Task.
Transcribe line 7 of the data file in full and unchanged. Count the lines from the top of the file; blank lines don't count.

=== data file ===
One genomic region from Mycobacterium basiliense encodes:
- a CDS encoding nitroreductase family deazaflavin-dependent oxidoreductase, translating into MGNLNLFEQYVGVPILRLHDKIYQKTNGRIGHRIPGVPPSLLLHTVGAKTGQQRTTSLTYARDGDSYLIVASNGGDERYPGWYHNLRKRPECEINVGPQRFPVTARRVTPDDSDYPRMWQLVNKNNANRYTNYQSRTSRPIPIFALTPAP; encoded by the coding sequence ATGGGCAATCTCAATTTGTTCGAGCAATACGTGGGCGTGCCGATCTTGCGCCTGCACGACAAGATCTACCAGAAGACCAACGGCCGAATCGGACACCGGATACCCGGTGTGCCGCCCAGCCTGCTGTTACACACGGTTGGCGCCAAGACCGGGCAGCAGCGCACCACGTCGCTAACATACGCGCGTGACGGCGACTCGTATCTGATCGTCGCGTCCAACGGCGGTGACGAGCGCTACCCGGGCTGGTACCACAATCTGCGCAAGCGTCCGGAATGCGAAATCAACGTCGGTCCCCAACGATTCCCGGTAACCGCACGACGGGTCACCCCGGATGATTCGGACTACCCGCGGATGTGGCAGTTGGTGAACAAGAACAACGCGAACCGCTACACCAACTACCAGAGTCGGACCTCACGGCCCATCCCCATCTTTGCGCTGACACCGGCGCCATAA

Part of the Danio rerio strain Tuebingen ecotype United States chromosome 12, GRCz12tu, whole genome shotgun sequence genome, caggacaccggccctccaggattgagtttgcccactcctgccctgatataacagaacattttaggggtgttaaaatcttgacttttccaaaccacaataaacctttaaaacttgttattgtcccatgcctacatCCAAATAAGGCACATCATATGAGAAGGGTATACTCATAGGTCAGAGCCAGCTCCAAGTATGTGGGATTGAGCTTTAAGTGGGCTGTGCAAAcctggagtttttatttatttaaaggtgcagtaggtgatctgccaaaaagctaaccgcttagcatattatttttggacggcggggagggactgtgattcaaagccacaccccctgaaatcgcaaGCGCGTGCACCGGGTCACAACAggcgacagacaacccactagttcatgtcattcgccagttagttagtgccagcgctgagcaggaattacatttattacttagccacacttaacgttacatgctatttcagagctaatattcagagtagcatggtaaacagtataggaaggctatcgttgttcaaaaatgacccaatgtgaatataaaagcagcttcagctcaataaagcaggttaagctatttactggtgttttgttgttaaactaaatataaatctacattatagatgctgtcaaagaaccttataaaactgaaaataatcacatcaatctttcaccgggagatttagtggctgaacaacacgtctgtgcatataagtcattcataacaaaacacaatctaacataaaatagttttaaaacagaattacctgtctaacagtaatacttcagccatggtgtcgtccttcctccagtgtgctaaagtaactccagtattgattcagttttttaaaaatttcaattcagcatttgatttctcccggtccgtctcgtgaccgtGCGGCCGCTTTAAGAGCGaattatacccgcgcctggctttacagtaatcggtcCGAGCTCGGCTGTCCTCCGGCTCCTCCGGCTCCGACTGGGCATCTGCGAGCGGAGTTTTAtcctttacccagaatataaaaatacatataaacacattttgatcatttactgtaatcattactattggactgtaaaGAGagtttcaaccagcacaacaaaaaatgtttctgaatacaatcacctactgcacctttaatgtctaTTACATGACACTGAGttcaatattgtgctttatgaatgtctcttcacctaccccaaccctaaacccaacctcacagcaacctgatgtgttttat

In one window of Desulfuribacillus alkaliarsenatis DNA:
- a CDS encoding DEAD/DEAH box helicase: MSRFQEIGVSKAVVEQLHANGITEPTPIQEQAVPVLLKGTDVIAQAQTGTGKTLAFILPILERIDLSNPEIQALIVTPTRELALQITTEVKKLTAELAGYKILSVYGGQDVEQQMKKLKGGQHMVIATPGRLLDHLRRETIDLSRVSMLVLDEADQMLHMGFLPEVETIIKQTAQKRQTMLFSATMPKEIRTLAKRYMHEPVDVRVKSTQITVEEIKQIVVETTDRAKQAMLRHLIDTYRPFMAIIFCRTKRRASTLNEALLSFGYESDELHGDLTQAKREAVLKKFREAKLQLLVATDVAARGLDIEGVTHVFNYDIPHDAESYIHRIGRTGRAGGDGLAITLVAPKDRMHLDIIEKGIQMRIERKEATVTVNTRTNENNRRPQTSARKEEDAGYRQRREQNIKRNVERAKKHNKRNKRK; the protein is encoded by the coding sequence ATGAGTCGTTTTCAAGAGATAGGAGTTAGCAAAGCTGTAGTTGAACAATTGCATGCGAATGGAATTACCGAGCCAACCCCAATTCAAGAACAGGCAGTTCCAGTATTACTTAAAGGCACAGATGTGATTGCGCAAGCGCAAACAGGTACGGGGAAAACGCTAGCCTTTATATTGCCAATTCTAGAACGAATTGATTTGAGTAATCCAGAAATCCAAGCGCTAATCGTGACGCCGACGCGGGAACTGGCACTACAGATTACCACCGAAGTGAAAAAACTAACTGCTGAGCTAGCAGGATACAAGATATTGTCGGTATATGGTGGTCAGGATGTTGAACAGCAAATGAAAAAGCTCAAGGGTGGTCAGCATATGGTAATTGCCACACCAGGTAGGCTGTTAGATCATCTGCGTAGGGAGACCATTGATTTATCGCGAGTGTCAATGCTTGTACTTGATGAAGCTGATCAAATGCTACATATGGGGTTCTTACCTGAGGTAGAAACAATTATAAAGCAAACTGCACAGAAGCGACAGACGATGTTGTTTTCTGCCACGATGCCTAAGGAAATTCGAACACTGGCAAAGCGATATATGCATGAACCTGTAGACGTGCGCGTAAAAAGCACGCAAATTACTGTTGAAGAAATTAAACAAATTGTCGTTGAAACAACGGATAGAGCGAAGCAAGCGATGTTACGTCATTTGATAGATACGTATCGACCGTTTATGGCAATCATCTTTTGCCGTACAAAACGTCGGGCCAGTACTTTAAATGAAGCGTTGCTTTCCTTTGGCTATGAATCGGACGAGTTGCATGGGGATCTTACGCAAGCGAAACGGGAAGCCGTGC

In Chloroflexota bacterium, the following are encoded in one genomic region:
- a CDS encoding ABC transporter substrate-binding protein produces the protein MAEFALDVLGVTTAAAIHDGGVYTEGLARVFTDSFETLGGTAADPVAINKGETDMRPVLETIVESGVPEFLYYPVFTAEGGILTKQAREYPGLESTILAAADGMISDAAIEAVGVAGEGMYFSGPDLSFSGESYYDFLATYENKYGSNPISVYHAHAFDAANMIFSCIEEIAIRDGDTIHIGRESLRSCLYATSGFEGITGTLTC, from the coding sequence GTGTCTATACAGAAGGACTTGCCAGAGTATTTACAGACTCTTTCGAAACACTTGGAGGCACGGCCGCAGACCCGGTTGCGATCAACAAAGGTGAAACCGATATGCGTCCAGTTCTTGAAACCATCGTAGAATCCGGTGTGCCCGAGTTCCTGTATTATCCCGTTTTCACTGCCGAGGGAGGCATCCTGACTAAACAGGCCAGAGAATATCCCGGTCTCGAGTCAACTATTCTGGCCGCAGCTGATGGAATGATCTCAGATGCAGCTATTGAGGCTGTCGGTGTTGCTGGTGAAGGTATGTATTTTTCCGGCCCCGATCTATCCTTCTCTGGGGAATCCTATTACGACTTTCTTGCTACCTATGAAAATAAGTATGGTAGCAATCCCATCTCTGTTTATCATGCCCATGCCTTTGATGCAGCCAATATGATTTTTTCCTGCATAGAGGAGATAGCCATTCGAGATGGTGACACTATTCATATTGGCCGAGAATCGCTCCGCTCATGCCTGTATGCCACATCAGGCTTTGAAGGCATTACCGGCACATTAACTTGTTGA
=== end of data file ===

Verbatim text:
- a CDS encoding ABC transporter substrate-binding protein produces the protein MAEFALDVLGVTTAAAIHDGGVYTEGLARVFTDSFETLGGTAADPVAINKGETDMRPVLETIVESGVPEFLYYPVFTAEGGILTKQAREYPGLESTILAAADGMISDAAIEAVGVAGEGMYFSGPDLSFSGESYYDFLATYENKYGSNPISVYHAHAFDAANMIFSCIEEIAIRDGDTIHIGRESLRSCLYATSGFEGITGTLTC, from the coding sequence GTGTCTATACAGAAGGACTTGCCAGAGTATTTACAGACTCTTTCGAAACACTTGGAGGCACGGCCGCAGACCCGGTTGCGATCAACAAAGGTGAAACCGATATGCGTCCAGTTCTTGAAACCATCGTAGAATCCGGTGTGCCCGAGTTCCTGTATTATCCCGTTTTCACTGCCGAGGGAGGCATCCTGACTAAACAGGCCAGAGAATATCCCGGTCTCGAGTCAACTATTCTGGCCGCAGCTGATGGAATGATCTCAGATGCAGCTATTGAGGCTGTCGGTGTTGCTGGTGAAGGTATGTATTTTTCCGGCCCCGATCTATCCTTCTCTGGGGAATCCTATTACGACTTTCTTGCTACCTATGAAAATAAGTATGGTAGCAATCCCATCTCTGTTTATCATGCCCATGCCTTTGATGCAGCCAATATGATTTTTTCCTGCATAGAGGAGATAGCCATTCGAGATGGTGACACTATTCATATTGGCCGAGAATCGCTCCGCTCATGCCTGTATGCCACATCAGGCTTTGAAGGCATTACCGGCACATTAACTTGTTGA